“Malicious actors are already seeking to exploit 5G technology,” reads the policy document. “This is a target-rich environment for those with nefarious motives due to the number and types of devices it will connect and the large volume of data that those devices will transmit.”
President Trump has also signed the "Secure 5G and Beyond Act of 2020," a bipartisan measure that mandates the administration firm up its 5G security strategy paving the way for the creation of a plan to secure 5G networks and protect related innovations.
Washington has alleged that China could use Huawei, one of the biggest phone makers and telecommunications kit providers in the world, to spy on other nations. The US has effectively blacklisted the company on national security concerns, and attacks on the company are picking up further momentum against the backdrop of the global pandemic.
Earlier this year, the US administration warned European countries that they could jeopardize their alliances with the U.S. if they used Huawei gear in their 5G networks.
While some countries, like Australia and Poland, have heeded the U.S. warnings, others continue to work with Huawei.
Telefonica Deutschland, which operates Germany’s second-largest wireless network, has chosen Huawei alongside Finland’s Nokia for supplying equipment to its 5G network.
The Deutschland move came as some European officials have said publicly that they would not follow the US in excluding Huawei from its 5G network rollout.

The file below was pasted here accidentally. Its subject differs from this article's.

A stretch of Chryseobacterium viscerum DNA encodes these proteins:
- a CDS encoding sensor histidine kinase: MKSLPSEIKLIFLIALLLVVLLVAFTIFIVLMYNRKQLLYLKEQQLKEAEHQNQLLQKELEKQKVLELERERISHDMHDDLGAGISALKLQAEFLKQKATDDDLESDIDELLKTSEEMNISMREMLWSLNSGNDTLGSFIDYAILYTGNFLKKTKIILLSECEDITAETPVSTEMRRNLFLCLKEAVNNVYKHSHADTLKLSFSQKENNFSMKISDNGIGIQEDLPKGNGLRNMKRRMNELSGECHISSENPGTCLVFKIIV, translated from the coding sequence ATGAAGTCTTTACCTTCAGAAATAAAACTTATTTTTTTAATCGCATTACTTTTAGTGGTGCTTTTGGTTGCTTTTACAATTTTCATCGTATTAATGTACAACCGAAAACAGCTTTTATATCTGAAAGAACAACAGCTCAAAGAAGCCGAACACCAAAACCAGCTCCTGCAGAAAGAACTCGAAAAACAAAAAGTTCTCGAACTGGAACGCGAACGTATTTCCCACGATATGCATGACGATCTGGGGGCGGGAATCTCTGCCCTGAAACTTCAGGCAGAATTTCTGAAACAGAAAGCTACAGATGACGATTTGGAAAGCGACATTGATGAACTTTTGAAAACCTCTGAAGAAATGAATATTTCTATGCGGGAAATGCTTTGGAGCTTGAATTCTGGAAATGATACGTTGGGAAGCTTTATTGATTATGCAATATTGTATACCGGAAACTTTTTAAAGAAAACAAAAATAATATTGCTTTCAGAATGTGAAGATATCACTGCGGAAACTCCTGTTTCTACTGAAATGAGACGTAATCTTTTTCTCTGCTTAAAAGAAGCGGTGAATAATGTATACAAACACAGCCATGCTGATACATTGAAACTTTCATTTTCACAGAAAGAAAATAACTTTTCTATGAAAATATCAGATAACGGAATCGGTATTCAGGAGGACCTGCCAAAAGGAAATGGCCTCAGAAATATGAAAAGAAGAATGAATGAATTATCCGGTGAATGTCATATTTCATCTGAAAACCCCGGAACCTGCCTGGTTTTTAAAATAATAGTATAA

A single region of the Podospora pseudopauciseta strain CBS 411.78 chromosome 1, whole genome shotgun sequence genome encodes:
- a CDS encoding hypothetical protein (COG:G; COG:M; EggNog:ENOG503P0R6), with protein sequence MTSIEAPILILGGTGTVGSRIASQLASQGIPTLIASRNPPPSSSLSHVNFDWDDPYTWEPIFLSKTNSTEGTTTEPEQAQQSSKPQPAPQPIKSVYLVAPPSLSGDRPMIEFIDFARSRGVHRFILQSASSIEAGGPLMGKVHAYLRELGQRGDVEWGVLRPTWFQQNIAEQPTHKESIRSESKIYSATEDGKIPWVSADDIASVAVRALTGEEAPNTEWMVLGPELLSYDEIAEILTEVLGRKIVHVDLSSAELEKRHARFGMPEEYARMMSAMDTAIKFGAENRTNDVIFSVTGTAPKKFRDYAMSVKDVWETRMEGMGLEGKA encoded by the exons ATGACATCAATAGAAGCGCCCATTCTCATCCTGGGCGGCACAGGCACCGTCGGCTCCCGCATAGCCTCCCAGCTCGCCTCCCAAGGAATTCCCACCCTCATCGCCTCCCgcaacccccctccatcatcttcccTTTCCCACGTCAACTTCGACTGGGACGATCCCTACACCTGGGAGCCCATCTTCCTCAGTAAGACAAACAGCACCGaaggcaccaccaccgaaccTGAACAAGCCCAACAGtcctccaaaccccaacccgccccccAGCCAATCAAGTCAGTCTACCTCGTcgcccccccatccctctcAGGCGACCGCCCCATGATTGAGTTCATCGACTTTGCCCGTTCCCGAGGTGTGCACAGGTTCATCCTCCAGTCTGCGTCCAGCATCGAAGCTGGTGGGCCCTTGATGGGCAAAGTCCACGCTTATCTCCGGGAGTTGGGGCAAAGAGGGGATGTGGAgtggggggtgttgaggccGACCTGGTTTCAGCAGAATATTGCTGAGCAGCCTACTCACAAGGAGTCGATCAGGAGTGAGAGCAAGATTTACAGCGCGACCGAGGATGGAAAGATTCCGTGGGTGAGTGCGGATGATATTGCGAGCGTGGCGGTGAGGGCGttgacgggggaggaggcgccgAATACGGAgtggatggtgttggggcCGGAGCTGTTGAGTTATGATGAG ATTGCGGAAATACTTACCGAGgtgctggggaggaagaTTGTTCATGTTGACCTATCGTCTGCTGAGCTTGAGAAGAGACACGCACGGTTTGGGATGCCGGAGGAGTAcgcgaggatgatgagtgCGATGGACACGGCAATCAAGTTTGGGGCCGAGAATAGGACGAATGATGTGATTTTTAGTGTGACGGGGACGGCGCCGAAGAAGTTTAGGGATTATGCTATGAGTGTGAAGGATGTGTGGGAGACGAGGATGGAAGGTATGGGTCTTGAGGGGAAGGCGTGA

So far, no European country has formally blocked Huawei, and the majority of the company's current global 5G contracts are with companies operating within Europe.
In Africa, China invested $300 billion in the last decade and announced $60 billion more, meaning that China has more or less secured the continent’s connectivity.
US mobile providers such as AT&T, Verizon and T-Mobile, for example, are investing heavily in this area and have promised to make 5G a reality later this year.
However, they are still lagging behind Chinese companies.
According to Deloitte’s report from 2018, China has built 350,000 new cell sites, while the U.S. has built fewer than 30,000 since 2015.
China has earmarked some $400 billion over the next five years to build its 5G network. By the end of this year, China is expected to have 620,000 base stations to support advanced 5G capabilities. In the US, 5G progress has largely been limited to cities and sports stadiums, with the investments coming from the private sector.
Last year, Trump’s 2020 campaign team renewed its controversial pitch on nationalizing the country’s 5G network. In other words, the government would have control of 5G airwaves and lease access to private wireless providers.
For Trump, 5G is a convenient political talking point to stir up a nationalistic furor over a race with China and the rest of the world.
Much of China’s power comes from the fact that the government controls everything. But the suggestion is that if America wants to beat China, it has to become China, and nationalization is the first step.
By Michael Kern for Safehaven.com